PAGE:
Silas Barta is not so sure he trusts the White House committee that decides which Americans will die based on criteria that are classified, and so he has created a Do Not Kill list.
On a more serious note, Silas has an interesting suggestion for those who take seriously the signalling model of education:
You might have heard about the so-called “Signaling model of eduction”, promoted by Bryan Caplan at GMU (among others!), and it’s something I find plausible.
First, some background: The problem is to explain why people who get a college education are more able to get jobs, and better paying ones. The traditional explanation is that colleges provide you with knowledge skills that allow you to be more productive. (This has always seemed suspicious to those of us who have remarked, throughout our education, that “I’m never gonna use this stuff” … and been mostly right.)
The signaling model, in contrast, says that completion of college simply reveals your possession of good traits for hiring that you already had before, but could not convincingly claim to have until you completed college, since a college degree indicates some combination of intelligence, willingness to do boring stuff that doesn’t make sense, and capacity to be indoctrinated into and conform with a group (I’m simplifying a bit). These things are hard to test in a job interview, or, in the case of intelligence, usually illegal to test for.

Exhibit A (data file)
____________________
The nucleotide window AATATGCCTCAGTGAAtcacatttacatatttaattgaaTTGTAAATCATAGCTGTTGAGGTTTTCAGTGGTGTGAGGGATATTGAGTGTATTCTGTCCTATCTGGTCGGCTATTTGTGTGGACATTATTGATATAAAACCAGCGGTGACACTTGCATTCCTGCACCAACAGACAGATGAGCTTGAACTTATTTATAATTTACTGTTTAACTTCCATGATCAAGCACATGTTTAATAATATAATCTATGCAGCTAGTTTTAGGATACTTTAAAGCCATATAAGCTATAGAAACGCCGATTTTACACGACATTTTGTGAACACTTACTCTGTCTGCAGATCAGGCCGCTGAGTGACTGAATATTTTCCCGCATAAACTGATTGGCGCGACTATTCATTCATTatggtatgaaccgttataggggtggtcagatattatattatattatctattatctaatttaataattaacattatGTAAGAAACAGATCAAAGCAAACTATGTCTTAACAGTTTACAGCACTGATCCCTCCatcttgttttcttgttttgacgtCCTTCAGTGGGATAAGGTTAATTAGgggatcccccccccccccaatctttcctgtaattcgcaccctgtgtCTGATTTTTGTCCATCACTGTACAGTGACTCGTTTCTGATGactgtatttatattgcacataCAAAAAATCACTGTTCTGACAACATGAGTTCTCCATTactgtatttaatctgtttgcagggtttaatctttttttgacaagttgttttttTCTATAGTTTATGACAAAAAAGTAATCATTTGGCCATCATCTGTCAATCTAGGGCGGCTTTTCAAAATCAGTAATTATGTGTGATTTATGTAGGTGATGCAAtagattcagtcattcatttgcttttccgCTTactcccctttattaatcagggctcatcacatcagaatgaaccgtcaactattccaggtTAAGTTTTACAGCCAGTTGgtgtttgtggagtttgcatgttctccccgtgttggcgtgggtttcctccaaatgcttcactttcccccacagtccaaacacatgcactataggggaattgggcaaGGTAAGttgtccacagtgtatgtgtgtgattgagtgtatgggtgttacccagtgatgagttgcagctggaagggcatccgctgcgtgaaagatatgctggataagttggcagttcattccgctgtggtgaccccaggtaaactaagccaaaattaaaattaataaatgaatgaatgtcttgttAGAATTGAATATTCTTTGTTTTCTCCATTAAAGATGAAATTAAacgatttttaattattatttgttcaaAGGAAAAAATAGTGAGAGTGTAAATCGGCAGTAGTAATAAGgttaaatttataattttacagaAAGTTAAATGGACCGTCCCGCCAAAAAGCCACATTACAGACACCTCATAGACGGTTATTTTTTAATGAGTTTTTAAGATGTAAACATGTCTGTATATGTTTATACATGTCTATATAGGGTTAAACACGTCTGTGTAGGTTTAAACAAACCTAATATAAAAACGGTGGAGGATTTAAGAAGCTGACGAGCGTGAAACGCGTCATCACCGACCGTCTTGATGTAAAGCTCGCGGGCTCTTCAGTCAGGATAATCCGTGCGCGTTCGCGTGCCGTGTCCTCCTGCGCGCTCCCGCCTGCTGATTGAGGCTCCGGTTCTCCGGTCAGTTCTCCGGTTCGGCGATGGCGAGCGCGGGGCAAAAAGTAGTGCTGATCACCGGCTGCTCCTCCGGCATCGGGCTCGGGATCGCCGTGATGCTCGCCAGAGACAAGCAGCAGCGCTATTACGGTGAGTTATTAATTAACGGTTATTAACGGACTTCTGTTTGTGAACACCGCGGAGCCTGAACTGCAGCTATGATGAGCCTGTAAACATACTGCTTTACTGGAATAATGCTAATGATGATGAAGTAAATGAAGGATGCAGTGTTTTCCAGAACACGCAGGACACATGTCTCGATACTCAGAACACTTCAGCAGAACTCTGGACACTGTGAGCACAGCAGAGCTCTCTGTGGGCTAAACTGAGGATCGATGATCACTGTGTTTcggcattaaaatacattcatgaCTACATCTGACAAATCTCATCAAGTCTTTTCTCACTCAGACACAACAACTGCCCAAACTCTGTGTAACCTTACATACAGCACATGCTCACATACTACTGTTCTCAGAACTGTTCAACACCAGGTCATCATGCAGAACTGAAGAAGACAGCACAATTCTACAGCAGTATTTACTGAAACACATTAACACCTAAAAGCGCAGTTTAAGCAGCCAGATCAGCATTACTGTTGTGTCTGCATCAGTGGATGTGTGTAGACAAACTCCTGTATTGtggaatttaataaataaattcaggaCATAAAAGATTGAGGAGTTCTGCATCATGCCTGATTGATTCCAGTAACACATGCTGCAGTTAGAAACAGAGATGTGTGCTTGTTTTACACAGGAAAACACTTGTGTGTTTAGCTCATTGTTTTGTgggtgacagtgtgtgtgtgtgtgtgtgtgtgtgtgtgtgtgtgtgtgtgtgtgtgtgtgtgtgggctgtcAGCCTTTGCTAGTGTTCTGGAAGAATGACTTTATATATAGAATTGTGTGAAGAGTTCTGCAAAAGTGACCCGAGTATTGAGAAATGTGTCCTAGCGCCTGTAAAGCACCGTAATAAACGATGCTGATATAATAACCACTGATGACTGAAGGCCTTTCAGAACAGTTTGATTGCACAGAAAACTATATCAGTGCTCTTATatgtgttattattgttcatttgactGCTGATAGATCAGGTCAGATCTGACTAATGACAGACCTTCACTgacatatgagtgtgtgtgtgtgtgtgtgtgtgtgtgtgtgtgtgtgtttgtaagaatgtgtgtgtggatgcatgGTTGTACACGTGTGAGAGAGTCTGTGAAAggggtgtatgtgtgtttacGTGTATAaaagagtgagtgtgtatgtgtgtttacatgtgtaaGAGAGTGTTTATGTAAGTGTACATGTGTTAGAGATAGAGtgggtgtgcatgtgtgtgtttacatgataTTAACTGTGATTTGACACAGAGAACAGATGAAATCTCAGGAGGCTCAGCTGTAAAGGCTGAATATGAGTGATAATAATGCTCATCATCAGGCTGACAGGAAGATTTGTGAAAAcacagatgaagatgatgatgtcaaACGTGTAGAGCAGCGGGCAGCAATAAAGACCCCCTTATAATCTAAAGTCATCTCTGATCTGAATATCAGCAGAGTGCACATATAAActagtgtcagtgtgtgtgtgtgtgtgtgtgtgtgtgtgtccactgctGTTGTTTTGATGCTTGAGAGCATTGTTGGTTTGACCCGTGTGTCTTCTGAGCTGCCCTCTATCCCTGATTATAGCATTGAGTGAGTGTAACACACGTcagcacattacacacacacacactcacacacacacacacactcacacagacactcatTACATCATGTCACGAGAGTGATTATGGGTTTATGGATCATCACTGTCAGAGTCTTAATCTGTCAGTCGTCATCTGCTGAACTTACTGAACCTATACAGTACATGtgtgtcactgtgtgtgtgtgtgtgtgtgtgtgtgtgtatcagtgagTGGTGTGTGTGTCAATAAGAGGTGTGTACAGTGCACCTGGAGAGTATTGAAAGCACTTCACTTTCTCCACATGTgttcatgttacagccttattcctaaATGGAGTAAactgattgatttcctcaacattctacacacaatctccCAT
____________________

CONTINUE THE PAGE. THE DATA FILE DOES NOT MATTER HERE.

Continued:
A few years ago, I pointed out (HT: Bob Murphy ) that one usefully testable implication of the signaling model is that you should be able to earn big profits by running a business that provides high school graduates with the same “signals of good qualities” that a college provides, but at significantly lower (monetary) cost to them, simply by “cutting out the fat” — all the stuff that doesn’t help to signal the student’s ability. You would just set up some school that filters students by IQ, and then puts them through hell, gives them difficult assignments, poor living conditions, etc. No way an unemployable person could survive through that kind of regimen, right?
So there’s your idea: you make students just as employable, but they don’t have to take on nearly as much debt.
To put this in terms that Bryan Caplan would appreciate: If the signalling model is correct, then why don’t we see all kinds of much-cheaper alternatives to college? Don’t tell me accreditation is screwing things up: That’s the beauty of this test–it shouldn’t depend on government standards at all (if Caplan is right), or if anything, accreditation should make it even easier for Caplanesque businessmen to earn a profit from jumping in. Everybody else in the industry is under the impression that employers want kids who actually know stuff like algebra and The Raven, but no they don’t–the employers just want a reliable signal about the intelligence and work ethic of potential new hires. There should be a humongous opening here for businesses to fill this niche in between cost of development, and the $20,000+ per student charged at some “institutions of higher learning.”
So what’s going on, Bryan? Why don’t we see such businesses? Why don’t you take your advance from Parents Don’t Matter and start it yourself?
(NOTE: Silas was not being sarcastic in his idea. Silas is open to Caplan’s theory about the purpose of education in today’s world. I am open to the idea too, except when it is promoted by Bryan Caplan.)